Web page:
Limitations on pre-existing conditions are not currently applied in determining any individual’s eligibility for coverage under the plans offered by the SHBP/SEHBP. Therefore, all SHBP/SEHBP plans are in full compliance with this provision of the federal law.
Changes to Annual and Lifetime Insurance Limits National Health Care Reform prohibits insurers from imposing lifetime limits on benefits and regulates a plan’s use of annual limits.
Effective with the plan year beginning 2011, the SHBP/SEHBP eliminated lifetime maximums for coverage under the plans, including the annual and lifetime dollar limits on non-biological-based mental health conditions under both In-Network and Out-of-Network coverage under the NJ DIRECT10 and NJ DIRECT15 plans.
Medicare Part D Prescription Coverage The prescription drug benefits provided to retirees through the SHBP/SEHBP are equal to or better than the benefits provided by standard Medicare Part D plans. Therefore, most Medicare eligible SHBP/SEHBP subscribers need not enroll in Medicare Part D.
Some retired subscribers who qualify for low income subsidy programs may find it beneficial to enroll in Medicare Part D, however, once a subscriber and/or their covered dependent enrolls in a Medicare Part D plan, the individual enrolled in Medicare Part D will lose SHBP/SEHBP prescription drug coverage.
For SHBP/SEHBP eligible subscribers who do enroll for Medicare Part D prescription drug coverage, National Health Care Reform will implement several provisions between 2010 and 2020 to close—and eventually eliminate—the gap in Medicare Part D prescription drug coverage known as the “donut hole.” Under current plans, the “donut hole” is scheduled to be closed completely by 2020.
Early Retiree Reinsurance Program Beginning in June 2010, the federal government has allocated $5 billion toward the creation of the Early Retiree Reinsurance Program (ERRP)—a temporary reinsurance program for employer-sponsored health plans. The intent of the ERRP is to encourage plans to continue coverage for retirees who are not yet eligible for Medicare by reimbursing employers 80 percent of claim costs between $15,000 and $90,000 per claimant. The ERRP is scheduled to run to no later than December 31, 2013, or until the funds set aside for the program are exhausted.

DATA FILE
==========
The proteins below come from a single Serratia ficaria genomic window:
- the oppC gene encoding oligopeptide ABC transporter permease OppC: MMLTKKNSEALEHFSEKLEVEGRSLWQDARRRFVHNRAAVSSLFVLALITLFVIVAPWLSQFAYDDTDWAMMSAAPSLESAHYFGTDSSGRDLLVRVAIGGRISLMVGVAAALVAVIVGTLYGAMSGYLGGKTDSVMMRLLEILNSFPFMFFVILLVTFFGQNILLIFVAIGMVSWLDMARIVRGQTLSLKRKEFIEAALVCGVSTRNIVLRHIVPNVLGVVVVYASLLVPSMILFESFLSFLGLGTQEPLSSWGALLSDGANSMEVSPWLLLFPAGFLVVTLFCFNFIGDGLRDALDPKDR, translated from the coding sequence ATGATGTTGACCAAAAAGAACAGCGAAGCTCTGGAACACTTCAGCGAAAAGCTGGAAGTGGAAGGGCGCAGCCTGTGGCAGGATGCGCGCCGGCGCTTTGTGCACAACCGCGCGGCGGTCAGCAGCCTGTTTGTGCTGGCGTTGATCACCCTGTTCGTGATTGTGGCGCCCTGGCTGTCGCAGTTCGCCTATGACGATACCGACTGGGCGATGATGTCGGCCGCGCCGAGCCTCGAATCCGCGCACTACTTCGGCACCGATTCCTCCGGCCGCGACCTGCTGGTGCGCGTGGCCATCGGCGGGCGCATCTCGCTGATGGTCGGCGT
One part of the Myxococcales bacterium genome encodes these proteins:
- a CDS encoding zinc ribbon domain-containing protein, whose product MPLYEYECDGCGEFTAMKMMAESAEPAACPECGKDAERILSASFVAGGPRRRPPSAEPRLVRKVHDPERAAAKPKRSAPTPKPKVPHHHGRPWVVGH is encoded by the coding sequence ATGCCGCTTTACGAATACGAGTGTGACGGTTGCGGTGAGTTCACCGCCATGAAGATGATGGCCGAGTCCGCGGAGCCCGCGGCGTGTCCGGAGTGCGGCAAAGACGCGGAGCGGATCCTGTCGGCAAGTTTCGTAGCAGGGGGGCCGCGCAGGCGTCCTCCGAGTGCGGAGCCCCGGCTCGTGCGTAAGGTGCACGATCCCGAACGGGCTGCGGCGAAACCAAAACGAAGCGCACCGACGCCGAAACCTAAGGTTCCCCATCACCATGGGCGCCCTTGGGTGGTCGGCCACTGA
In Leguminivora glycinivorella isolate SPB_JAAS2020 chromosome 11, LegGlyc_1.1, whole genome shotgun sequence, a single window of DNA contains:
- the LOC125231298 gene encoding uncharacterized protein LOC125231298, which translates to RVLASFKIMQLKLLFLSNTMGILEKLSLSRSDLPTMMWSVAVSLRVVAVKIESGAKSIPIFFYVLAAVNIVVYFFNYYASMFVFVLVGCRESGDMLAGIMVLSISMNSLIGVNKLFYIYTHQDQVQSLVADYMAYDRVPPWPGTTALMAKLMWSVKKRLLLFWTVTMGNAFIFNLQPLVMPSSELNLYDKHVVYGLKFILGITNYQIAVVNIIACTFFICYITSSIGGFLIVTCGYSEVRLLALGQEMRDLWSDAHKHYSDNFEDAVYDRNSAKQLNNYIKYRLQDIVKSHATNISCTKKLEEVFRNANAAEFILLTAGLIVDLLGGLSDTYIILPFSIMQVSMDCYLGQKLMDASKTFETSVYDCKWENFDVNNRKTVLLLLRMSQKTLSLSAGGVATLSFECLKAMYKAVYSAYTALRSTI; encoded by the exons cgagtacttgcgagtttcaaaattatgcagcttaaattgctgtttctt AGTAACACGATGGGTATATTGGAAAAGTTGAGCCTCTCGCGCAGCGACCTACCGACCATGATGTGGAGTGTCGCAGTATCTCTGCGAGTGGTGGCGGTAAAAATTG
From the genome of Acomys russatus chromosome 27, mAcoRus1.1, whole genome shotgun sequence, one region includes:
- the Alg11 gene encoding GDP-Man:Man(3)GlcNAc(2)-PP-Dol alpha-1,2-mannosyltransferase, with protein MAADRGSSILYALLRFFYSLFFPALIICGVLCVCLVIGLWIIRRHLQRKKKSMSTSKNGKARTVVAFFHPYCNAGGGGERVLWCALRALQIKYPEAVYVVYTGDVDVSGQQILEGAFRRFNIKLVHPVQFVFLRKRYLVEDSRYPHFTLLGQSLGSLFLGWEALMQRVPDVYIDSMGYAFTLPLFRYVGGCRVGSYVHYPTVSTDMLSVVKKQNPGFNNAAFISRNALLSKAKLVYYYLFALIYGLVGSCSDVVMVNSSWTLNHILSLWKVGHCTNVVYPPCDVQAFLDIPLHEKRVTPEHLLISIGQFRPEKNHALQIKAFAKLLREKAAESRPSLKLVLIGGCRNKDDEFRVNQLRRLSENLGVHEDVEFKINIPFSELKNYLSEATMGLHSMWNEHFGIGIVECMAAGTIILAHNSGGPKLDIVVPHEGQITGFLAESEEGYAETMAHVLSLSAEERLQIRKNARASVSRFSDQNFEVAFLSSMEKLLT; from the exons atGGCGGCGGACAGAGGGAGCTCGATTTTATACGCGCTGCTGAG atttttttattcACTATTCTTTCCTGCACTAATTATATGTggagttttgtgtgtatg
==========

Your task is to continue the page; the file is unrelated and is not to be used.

The SHBP/SEHBP submitted its ERRP application at the end of June 2010 and was approved in August for participation in the ERRP. The SHBP/SEHBP began its claims submission process in November 2010 and will continue to submit claims for reimbursement for as long as ERRP funds remain available.
Any ERRP reimbursements received by the SHBP/SEHBP will be applied towards the cost of the SHBP/SEHBP, including the anticipated cost increases for early retirees, Medicare eligible retirees, and active employees and their dependents. ERRP proceeds are expected to be used until exhausted in plan years 2012 through 2014.
1. Should the SHBP/SEHBP lose its grandfathered status in the future, children who are eligible to enroll in other employer-based coverage would qualify for enrollment in the SHBP/SEHBP to age 26.
2. A child who is not capable of self-support when he/she reaches age 26 due to mental or physical disability may be eligible for a continuance of SHBP/SEHBP coverage. The eligibility for this coverage has not been changed by the provisions of National Health Care Reform.
3. Certain dependent children over age 26 may be eligible for coverage until age 31 under the provisions of Chapter 375, P.L. 2005. This coverage is authorized under provisions of New Jersey statutes and eligibility has not been changed by the provisions of National Health Care Reform.
First published in New Jersey
Volume 88, Number 4, April 2011